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    The Cambridge Companion to Utilitarianism
    • Online ISBN: 9781139096737
    • Book DOI: https://doi.org/10.1017/CCO9781139096737
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Book description

Utilitarianism, the approach to ethics based on the maximization of overall well-being, continues to have great traction in moral philosophy and political thought. This Companion offers a systematic exploration of its history, themes, and applications. First, it traces the origins and development of utilitarianism via the work of Jeremy Bentham, John Stuart Mill, Henry Sidgwick, and others. The volume then explores issues in the formulation of utilitarianism, including act versus rule utilitarianism, actual versus expected consequences, and objective versus subjective theories of well-being. Next, utilitarianism is positioned in relation to Kantianism and virtue ethics, and the possibility of conflict between utilitarianism and fairness is considered. Finally, the volume explores the modern relevance of utilitarianism by considering its practical implications for contemporary controversies such as military conflict and global warming. The volume will be an important resource for all those studying moral philosophy, political philosophy, political theory, and history of ideas.

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This list contains references from the content that can be linked to their source. For a full set of references and notes please see the PDF or HTML where available.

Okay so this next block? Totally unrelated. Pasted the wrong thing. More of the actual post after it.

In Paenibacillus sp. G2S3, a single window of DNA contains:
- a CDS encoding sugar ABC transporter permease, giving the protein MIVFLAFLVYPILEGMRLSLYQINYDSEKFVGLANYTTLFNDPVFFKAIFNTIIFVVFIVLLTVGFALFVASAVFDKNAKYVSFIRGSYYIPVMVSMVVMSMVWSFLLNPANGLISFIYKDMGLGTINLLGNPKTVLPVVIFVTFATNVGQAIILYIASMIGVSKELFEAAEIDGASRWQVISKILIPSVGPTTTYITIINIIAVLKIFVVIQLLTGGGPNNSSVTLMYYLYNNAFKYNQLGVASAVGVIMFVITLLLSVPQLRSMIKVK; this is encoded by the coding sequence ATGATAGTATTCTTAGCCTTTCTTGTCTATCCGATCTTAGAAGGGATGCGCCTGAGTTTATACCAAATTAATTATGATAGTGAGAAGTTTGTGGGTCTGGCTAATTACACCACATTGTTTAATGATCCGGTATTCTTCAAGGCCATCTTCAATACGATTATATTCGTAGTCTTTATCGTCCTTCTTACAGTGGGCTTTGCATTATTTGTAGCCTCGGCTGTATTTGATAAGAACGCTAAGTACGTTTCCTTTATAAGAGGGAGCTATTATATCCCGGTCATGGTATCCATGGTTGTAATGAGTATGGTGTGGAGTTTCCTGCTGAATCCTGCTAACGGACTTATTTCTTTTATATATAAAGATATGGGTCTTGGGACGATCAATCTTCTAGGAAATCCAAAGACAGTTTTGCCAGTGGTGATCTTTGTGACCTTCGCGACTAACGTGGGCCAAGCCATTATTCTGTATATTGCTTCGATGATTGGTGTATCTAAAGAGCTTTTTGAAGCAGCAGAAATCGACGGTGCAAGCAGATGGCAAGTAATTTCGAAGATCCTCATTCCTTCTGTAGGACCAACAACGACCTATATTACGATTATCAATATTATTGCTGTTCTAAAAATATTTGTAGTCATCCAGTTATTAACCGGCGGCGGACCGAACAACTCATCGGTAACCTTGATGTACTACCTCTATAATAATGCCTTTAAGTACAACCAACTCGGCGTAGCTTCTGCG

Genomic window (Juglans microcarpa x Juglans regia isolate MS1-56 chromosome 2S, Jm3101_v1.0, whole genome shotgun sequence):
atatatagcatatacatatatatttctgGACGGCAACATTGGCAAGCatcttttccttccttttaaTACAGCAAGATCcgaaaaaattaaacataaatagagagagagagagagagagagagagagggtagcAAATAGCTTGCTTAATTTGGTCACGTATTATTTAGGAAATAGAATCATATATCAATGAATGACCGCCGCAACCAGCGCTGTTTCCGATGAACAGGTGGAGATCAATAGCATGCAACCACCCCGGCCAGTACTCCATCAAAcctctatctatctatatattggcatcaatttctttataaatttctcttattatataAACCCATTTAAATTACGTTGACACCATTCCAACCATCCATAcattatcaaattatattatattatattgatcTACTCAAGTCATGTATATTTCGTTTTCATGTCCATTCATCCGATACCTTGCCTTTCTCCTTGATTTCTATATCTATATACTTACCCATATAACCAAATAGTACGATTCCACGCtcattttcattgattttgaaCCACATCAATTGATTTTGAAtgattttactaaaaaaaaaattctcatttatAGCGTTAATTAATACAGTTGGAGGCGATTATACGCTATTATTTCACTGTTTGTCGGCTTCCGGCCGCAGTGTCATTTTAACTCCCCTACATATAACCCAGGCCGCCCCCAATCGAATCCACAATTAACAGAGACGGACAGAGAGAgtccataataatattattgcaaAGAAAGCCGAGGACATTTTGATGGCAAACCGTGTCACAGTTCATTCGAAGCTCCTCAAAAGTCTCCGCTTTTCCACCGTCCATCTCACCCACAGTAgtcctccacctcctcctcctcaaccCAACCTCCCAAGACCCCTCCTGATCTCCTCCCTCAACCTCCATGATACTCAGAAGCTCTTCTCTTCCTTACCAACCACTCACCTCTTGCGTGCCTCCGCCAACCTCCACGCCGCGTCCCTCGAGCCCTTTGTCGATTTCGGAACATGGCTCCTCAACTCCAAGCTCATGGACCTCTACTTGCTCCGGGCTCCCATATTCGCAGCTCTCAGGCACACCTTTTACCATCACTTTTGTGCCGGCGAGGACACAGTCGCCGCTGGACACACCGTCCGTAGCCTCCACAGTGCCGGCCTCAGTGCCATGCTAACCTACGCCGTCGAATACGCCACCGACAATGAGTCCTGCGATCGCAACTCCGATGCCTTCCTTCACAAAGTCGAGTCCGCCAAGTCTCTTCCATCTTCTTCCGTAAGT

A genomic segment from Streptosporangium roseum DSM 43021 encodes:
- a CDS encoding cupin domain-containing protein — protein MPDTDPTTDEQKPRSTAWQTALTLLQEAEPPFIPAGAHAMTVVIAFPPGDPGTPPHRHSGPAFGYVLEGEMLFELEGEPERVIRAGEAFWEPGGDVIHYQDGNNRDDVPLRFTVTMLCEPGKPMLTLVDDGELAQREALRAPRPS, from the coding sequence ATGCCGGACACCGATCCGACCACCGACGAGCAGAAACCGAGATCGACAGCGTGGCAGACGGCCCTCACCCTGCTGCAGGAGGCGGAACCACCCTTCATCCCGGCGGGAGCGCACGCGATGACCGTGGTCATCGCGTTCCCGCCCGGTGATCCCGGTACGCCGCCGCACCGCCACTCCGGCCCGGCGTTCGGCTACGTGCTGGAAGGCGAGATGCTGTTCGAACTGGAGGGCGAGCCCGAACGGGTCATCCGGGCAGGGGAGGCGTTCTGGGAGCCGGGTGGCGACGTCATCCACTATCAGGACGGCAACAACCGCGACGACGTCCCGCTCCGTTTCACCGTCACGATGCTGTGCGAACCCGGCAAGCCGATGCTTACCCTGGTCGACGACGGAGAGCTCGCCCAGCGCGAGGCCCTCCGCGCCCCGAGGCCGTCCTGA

Ancient ScepticismEdited by Richard Bett

AquinasEdited by Norman Kretzmann and Eleonore Stump

AtheismEdited by Michael Martin

BerkeleyEdited by Kenneth P. Winkler

DeleuzeEdited by Daniel W. Smith and Henry Somers-Hall

DescartesEdited by John Cottingham

Duns ScotusEdited by Thomas Williams

Early Greek PhilosophyEdited by A. A. Long

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F. Feldman Actual Utility, the Objection from Impracticality, and the Move to Expected Utility,” Philosophical Studies 129 (2006), 49–79.

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C. Heathwood Desire Satisfactionism and Hedonism,” Philosophical Studies 128 (2006), 539–563.

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B. Hooker Fairness, Needs, and Desert,” in The Legacy of H. L. A. Hart: Legal, Political and Moral Philosophy, eds. M. H. Kramer , C. Grant , B. Colburn , and A. Hatzistavrou , Oxford: Oxford University Press, 2008, pp. 181–199.

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F. Howard-Snyder The Rejection of Objective Consequentialism,” Utilitas 9 (1997), 241–248.

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F. Jackson Decision-Theoretic Consequentialism and the Nearest and Dearest Objection,” Ethics 101 (1991), 461–482.